One of the more important historical figures within the scientific community was what Werner Heisenberg contributed to quantum physics. Born in Germany on December 5, 1901 to Dr. August Heisenberg and Annie Wecklem, the influences were already prominent for Werner to excel in sciences as he father had already excelled in his own dominance of “Middle and Modern Greek languages at the University of Munich” (Nobel Foundation, n. d. )
After graduation from the University of Munich in 1920, he excelled substantially in the field of physics and worked under such great physicists as Max Born, Franck and Hilbert and became an assistant under Max Born after receiving his Ph. D. in 1923. Heisenberg’s life moved on to become one of the better known physicists in German and until the Second World War he was a “Professor of Physics at the University of Berlin and the Director of the Kaiser Wilhelm Institute of Physics.
” (Nobel Foundation, n. d. ) Dominance in Physics Heisenberg continued his dominance in the field of physics well after the War and continued to pursue his lifelong love of physics well past the War with his “return in 1946 to Germany and reorganized, along with colleagues, the Institute for Physics at Gottingen and in 1948 it was renamed the Max Planck Institute for Physics”. (Nobel Foundation, n. d. )
Perhaps the best association the world of physics has with the Heisenberg name is through the publishing of his “theory of quantum physics, published in 1925, when he was only 23 years old. For this theory and the applications of it which resulted in the discovery of allotropic forms of hydrogen, Heisenberg was awarded the Nobel Prize for Physics in 1932” (Nobel Foundation, n. d. ). This theory was based only “on what was observed, that is to say, on the radiation emitted by the atom.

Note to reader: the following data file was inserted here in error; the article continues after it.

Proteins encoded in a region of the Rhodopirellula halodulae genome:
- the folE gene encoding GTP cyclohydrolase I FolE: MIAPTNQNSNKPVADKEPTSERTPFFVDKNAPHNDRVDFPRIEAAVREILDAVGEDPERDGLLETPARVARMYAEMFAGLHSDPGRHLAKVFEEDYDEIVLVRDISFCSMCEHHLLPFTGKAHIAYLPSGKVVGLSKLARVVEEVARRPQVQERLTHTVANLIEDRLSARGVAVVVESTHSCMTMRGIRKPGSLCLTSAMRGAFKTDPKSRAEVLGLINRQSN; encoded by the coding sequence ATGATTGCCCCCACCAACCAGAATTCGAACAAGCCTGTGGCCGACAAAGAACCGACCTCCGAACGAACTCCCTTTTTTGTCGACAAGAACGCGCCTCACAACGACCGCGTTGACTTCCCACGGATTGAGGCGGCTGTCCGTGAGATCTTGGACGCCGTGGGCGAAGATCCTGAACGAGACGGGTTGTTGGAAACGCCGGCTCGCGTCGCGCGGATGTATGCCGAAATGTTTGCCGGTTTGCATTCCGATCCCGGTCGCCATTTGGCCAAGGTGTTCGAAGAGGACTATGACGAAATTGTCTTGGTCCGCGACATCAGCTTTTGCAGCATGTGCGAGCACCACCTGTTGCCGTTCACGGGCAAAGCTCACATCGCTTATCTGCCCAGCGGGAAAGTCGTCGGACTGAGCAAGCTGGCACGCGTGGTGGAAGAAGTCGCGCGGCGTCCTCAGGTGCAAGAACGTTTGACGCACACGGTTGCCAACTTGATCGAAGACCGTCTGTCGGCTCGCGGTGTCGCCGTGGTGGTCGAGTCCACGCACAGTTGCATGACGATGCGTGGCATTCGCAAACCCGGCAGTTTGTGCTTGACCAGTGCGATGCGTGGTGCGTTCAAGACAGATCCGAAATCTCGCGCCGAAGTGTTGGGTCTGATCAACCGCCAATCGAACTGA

We cannot, he said, always assign to an electron a position in space at any given time, nor follow it in its orbit, so that we cannot assume that the planetary orbits postulated by Neils Bohr actually exists. Mechanical quantities, such as position, velocity, etc. should be represented, not by ordinary numbers, but by abstract mathematical structures called “matrices” and he formulated his new theory in the terms of matrix equations. ” (Nobel Foundation, n.
d. ) Heisenberg’s theories were not simply limited to quantum physics but he was also famous for his “principle of uncertainty” which “lays it down that the determination of the position and the momentum of a mobile particle necessarily contains errors the product of which cannot be less than the quantum constant h and that, although these errors are negligible on the human scale, they cannot be ignored in the studies of the atom”. (Nobel Foundation, n. d. )